I have been hearing a lot about rising interest rates. Whether it’s speculation around when the Fed will end quantitative easing and raise the Fed funds rate, or how the 10-year US Treasury yield’s recent rise above 2% may have kicked off a “Great Rotation” from bonds into equities, headlines seem to be sounding the alarm of higher rates.
Take a look at these early year headlines:
- “Ten ETFs to Own if (When) The Fed Raises Rates”
- “Rising Rates Stir Policy Debate”
- “Fed’s Plosser says Long-Term Rates Rose on Economic Outlook”
- “U.S. Rates Will Rise Despite Fed Intervention”
Except, you know what? All of these headlines came out in January or February — but only one of them is from 2013. The first headline is from 2010, the second from 2011, the third 2012, and the last one from this year. Since the beginning of the current post-financial crisis low rate environment, every New Year has started with speculation that this year will be the year that rates finally move higher.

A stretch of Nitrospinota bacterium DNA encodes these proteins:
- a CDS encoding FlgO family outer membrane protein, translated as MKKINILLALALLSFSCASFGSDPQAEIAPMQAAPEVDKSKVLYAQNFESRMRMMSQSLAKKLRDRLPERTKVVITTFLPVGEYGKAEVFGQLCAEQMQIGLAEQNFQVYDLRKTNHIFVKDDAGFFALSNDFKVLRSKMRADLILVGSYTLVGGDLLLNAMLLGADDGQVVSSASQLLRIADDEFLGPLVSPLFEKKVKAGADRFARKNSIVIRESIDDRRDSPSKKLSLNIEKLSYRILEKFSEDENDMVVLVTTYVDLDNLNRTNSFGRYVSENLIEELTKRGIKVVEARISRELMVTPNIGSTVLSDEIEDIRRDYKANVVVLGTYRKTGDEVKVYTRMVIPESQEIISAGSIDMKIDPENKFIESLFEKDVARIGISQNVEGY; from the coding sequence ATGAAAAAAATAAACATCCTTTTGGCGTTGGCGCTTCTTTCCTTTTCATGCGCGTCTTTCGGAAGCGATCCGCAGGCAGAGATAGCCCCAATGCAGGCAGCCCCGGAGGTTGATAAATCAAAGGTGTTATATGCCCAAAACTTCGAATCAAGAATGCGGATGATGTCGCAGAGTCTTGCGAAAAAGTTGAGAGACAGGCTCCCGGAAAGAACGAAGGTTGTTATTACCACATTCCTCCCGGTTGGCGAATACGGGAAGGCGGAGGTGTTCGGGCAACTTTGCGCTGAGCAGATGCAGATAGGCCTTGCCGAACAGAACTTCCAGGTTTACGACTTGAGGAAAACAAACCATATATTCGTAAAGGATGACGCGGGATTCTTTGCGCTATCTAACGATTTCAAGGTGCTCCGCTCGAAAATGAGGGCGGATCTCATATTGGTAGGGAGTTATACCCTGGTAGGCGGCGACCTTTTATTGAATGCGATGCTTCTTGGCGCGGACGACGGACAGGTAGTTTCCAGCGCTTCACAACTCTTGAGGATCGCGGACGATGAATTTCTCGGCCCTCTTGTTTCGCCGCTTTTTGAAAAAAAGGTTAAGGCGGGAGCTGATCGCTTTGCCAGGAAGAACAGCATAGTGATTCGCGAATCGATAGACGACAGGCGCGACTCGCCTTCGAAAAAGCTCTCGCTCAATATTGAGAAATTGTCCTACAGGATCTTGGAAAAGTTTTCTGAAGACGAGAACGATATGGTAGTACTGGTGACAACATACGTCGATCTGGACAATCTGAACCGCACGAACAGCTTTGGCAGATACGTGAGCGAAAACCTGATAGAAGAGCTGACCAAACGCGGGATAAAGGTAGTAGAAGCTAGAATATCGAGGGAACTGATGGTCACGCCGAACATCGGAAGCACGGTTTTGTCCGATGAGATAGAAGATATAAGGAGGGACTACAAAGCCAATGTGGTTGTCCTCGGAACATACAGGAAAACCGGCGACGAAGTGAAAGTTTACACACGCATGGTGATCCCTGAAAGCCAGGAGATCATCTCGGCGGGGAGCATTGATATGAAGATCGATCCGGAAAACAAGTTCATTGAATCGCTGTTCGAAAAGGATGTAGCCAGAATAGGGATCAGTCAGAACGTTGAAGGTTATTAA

Each year we have seen rates creep higher from January to March, and each year rates have ended December lower then where they started out the year. In fact, the highest rate on the 10-year UST in each calendar year of 2010 – 2012 came in the first few months.
This pattern raises two questions as we look at the current environment: Why did this trend happen historically? And will it repeat again this year?
I can offer a theory on the first one, and readers of my recent posts can probably guess where I stand on the second.